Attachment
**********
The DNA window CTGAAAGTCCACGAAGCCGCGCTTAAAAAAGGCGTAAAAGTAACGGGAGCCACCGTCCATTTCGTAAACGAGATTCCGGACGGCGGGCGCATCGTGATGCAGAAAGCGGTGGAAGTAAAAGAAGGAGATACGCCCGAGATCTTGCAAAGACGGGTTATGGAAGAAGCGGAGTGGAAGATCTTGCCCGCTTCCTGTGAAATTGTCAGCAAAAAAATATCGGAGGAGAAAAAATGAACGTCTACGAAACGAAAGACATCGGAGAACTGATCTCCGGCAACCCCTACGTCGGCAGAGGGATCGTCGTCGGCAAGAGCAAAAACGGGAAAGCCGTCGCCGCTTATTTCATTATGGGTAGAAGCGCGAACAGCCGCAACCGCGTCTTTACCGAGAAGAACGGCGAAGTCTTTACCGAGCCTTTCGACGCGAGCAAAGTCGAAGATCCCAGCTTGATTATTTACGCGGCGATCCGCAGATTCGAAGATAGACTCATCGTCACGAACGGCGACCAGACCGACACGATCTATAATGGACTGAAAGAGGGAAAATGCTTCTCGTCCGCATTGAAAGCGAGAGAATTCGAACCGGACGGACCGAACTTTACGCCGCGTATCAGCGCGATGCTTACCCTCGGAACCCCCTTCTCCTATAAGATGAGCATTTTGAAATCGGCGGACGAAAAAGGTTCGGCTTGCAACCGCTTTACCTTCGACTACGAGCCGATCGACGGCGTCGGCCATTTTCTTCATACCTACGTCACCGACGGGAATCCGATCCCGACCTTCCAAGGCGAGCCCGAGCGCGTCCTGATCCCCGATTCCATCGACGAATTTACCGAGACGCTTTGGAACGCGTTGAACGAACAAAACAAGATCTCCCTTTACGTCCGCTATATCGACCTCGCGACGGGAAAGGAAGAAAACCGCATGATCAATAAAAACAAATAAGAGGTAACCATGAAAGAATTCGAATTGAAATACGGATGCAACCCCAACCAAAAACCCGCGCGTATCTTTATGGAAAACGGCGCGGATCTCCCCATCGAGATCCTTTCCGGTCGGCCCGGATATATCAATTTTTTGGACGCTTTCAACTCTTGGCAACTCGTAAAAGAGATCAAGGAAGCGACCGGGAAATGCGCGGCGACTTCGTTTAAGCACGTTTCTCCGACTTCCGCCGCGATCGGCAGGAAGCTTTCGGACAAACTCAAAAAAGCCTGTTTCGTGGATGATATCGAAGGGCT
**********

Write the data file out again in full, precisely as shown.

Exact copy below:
The DNA window CTGAAAGTCCACGAAGCCGCGCTTAAAAAAGGCGTAAAAGTAACGGGAGCCACCGTCCATTTCGTAAACGAGATTCCGGACGGCGGGCGCATCGTGATGCAGAAAGCGGTGGAAGTAAAAGAAGGAGATACGCCCGAGATCTTGCAAAGACGGGTTATGGAAGAAGCGGAGTGGAAGATCTTGCCCGCTTCCTGTGAAATTGTCAGCAAAAAAATATCGGAGGAGAAAAAATGAACGTCTACGAAACGAAAGACATCGGAGAACTGATCTCCGGCAACCCCTACGTCGGCAGAGGGATCGTCGTCGGCAAGAGCAAAAACGGGAAAGCCGTCGCCGCTTATTTCATTATGGGTAGAAGCGCGAACAGCCGCAACCGCGTCTTTACCGAGAAGAACGGCGAAGTCTTTACCGAGCCTTTCGACGCGAGCAAAGTCGAAGATCCCAGCTTGATTATTTACGCGGCGATCCGCAGATTCGAAGATAGACTCATCGTCACGAACGGCGACCAGACCGACACGATCTATAATGGACTGAAAGAGGGAAAATGCTTCTCGTCCGCATTGAAAGCGAGAGAATTCGAACCGGACGGACCGAACTTTACGCCGCGTATCAGCGCGATGCTTACCCTCGGAACCCCCTTCTCCTATAAGATGAGCATTTTGAAATCGGCGGACGAAAAAGGTTCGGCTTGCAACCGCTTTACCTTCGACTACGAGCCGATCGACGGCGTCGGCCATTTTCTTCATACCTACGTCACCGACGGGAATCCGATCCCGACCTTCCAAGGCGAGCCCGAGCGCGTCCTGATCCCCGATTCCATCGACGAATTTACCGAGACGCTTTGGAACGCGTTGAACGAACAAAACAAGATCTCCCTTTACGTCCGCTATATCGACCTCGCGACGGGAAAGGAAGAAAACCGCATGATCAATAAAAACAAATAAGAGGTAACCATGAAAGAATTCGAATTGAAATACGGATGCAACCCCAACCAAAAACCCGCGCGTATCTTTATGGAAAACGGCGCGGATCTCCCCATCGAGATCCTTTCCGGTCGGCCCGGATATATCAATTTTTTGGACGCTTTCAACTCTTGGCAACTCGTAAAAGAGATCAAGGAAGCGACCGGGAAATGCGCGGCGACTTCGTTTAAGCACGTTTCTCCGACTTCCGCCGCGATCGGCAGGAAGCTTTCGGACAAACTCAAAAAAGCCTGTTTCGTGGATGATATCGAAGGGCT